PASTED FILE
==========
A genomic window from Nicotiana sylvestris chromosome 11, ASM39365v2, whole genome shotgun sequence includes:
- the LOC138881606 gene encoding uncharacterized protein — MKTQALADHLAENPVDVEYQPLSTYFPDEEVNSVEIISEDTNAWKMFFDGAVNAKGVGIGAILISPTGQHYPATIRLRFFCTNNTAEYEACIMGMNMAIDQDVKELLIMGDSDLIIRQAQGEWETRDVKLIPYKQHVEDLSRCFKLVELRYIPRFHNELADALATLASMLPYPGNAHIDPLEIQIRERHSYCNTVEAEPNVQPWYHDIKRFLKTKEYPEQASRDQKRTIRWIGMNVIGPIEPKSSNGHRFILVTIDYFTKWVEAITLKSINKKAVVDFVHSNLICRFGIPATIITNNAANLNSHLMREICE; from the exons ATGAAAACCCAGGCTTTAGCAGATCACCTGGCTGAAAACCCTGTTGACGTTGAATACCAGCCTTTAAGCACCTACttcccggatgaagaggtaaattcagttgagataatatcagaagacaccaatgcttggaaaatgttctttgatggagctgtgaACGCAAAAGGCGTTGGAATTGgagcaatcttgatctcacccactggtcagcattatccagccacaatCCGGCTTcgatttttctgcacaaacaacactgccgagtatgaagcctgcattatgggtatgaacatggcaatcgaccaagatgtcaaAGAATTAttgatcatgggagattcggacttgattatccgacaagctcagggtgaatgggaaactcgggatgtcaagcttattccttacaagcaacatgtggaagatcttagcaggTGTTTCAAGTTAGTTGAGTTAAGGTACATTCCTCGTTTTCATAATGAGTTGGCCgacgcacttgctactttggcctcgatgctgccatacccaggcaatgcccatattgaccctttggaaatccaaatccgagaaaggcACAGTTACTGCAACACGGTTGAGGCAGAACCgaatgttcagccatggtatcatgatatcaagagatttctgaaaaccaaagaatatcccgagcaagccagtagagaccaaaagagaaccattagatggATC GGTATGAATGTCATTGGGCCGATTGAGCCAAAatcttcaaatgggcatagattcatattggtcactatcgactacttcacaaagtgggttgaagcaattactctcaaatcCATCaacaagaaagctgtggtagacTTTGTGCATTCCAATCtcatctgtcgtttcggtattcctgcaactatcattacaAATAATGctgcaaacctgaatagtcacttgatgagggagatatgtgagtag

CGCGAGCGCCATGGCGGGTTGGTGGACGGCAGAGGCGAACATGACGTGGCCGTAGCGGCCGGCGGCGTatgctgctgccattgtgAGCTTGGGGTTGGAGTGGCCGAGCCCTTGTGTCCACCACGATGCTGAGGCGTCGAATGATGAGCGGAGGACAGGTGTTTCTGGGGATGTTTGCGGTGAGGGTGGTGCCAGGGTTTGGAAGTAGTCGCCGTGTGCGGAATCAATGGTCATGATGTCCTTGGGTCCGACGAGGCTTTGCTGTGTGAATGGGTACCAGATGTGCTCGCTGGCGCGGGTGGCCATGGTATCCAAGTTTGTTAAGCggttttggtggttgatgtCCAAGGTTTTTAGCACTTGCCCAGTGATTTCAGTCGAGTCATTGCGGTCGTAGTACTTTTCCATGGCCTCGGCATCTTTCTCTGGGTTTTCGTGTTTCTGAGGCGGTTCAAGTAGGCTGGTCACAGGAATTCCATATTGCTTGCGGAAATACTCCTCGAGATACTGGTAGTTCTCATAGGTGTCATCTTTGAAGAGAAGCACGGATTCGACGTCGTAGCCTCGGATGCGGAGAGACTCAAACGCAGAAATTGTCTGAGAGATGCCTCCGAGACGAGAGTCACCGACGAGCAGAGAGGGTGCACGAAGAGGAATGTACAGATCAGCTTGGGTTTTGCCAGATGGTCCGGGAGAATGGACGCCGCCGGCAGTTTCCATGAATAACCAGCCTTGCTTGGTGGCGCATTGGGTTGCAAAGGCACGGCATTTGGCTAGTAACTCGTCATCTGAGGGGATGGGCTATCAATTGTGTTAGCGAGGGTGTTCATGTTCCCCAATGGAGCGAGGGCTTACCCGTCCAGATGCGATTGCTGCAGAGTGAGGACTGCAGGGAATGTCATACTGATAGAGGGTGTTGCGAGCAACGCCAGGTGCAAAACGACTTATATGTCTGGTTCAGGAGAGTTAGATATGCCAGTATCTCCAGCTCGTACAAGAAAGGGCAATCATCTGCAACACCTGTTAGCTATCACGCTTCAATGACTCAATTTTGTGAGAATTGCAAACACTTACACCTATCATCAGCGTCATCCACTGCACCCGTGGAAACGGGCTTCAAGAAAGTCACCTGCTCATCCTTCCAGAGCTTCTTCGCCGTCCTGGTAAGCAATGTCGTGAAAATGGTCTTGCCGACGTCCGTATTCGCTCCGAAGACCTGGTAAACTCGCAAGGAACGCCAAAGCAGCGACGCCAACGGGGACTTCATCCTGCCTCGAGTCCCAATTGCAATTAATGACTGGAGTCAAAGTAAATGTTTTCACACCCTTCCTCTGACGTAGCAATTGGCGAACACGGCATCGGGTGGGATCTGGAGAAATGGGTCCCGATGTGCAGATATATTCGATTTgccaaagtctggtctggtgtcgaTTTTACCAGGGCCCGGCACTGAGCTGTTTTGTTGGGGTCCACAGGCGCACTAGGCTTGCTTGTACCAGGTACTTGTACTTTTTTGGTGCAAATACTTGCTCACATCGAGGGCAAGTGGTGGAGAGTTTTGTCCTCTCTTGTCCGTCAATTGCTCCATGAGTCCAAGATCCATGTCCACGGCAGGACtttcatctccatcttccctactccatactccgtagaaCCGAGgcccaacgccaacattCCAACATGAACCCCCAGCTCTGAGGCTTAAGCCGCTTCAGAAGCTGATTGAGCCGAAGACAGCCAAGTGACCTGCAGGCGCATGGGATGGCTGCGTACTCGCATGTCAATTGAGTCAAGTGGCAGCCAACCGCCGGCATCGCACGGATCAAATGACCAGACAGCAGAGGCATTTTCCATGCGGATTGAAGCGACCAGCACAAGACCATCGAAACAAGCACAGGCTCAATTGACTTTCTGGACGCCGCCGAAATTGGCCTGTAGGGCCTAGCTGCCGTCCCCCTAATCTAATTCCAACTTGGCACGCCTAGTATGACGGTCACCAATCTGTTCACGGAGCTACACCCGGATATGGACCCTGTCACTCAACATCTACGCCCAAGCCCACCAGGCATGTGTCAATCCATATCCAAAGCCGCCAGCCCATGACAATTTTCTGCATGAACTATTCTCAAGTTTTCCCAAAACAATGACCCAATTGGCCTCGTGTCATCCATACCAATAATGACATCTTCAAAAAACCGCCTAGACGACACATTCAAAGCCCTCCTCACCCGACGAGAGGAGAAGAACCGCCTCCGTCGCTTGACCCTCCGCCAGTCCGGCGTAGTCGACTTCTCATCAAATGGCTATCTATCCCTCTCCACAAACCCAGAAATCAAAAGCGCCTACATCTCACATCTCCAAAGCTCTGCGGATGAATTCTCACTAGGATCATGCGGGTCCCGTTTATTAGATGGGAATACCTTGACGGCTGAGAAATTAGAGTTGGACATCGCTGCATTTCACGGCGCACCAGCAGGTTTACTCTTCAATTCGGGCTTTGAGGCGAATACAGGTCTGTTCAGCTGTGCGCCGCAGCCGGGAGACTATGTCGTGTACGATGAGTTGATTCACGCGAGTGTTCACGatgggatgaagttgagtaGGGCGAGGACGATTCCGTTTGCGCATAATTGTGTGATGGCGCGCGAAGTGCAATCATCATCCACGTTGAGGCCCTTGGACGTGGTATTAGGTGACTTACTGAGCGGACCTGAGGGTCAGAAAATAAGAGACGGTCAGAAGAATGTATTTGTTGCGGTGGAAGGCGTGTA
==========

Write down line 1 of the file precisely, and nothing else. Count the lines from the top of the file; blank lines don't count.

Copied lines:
A genomic window from Nicotiana sylvestris chromosome 11, ASM39365v2, whole genome shotgun sequence includes: